Coming out of Yosemite Park and driving toward Merced, CA the landscape changed dramatically. The land flattened out and I came into the Central Valley or Imperial Valley Region. I was totally amazed at the huge farms in the Valley. Crops of cotton, almonds, grapes, corn, olives and many others. This region is the 'bread basket' of the West and to the world with its exports. A fellow Elk at the Club told me of a nearby 10,000 cow dairy farm, and the world's largest cheese plant! Water is a serious issue in California. Farmers need it, the cities need it, and it is becoming more precious than oil. Incidentally, the price of California gasoline is $4.99/gal., a dollar more than Nevada!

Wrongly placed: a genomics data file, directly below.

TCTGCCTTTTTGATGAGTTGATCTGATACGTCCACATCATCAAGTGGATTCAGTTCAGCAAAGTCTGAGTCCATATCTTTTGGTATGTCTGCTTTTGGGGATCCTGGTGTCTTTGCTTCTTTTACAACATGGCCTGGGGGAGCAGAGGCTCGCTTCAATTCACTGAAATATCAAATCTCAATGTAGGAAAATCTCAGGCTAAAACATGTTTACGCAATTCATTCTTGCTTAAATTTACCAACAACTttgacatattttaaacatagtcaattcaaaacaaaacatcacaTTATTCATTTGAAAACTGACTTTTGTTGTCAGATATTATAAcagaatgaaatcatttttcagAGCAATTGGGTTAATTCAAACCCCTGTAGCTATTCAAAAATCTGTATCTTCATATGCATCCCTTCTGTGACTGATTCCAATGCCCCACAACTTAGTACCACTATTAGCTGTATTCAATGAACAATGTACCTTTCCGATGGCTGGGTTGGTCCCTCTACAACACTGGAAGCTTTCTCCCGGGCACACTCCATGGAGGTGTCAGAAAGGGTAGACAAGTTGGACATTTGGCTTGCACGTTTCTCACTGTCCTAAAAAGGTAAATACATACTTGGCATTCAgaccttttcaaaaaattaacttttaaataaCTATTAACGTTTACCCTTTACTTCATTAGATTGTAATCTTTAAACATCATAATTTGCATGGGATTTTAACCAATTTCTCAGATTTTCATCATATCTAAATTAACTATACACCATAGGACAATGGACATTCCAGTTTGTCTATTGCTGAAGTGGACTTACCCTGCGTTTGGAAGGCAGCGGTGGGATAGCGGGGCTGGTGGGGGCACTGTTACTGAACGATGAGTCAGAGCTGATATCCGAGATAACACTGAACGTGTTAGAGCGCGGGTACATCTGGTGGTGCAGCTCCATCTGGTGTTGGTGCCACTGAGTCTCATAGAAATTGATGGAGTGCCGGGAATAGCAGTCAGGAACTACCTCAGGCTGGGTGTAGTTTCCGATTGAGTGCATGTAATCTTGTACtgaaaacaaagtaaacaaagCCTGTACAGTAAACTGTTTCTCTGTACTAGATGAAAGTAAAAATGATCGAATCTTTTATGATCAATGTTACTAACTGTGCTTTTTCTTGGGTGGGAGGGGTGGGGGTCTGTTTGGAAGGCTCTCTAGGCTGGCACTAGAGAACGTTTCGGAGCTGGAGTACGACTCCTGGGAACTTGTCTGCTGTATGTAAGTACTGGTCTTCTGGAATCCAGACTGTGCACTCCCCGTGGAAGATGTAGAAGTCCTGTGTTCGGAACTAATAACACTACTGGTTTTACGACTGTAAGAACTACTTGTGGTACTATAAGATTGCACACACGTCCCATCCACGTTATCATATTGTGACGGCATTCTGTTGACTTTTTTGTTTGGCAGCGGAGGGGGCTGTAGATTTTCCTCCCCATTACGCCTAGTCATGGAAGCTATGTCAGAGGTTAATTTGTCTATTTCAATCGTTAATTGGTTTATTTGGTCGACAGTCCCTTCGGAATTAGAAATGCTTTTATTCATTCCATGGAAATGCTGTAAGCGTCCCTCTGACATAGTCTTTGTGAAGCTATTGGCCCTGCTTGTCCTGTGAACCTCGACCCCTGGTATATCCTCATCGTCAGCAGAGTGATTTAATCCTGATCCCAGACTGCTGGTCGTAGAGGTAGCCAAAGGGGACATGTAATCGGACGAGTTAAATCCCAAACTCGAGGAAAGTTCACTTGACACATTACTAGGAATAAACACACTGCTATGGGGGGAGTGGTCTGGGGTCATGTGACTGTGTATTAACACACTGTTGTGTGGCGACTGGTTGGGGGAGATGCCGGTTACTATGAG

My stay in Merced is for 2 nights at the Club's Elks RV Park. Located about 4 miles from the Lodge, it is one of the nicest I have stayed in thus far. A wealthy Brother Elk bequeathed the land and $500,000. to build this RV park for members, exclusively. Very thoughtful of him! Tomorrow I leave for Monterey Elks Lodge. There, I will visit my friends Patty & David Dormedy who live in nearby Pacific Grove.

Posted by dixter 09:49 Archived in USA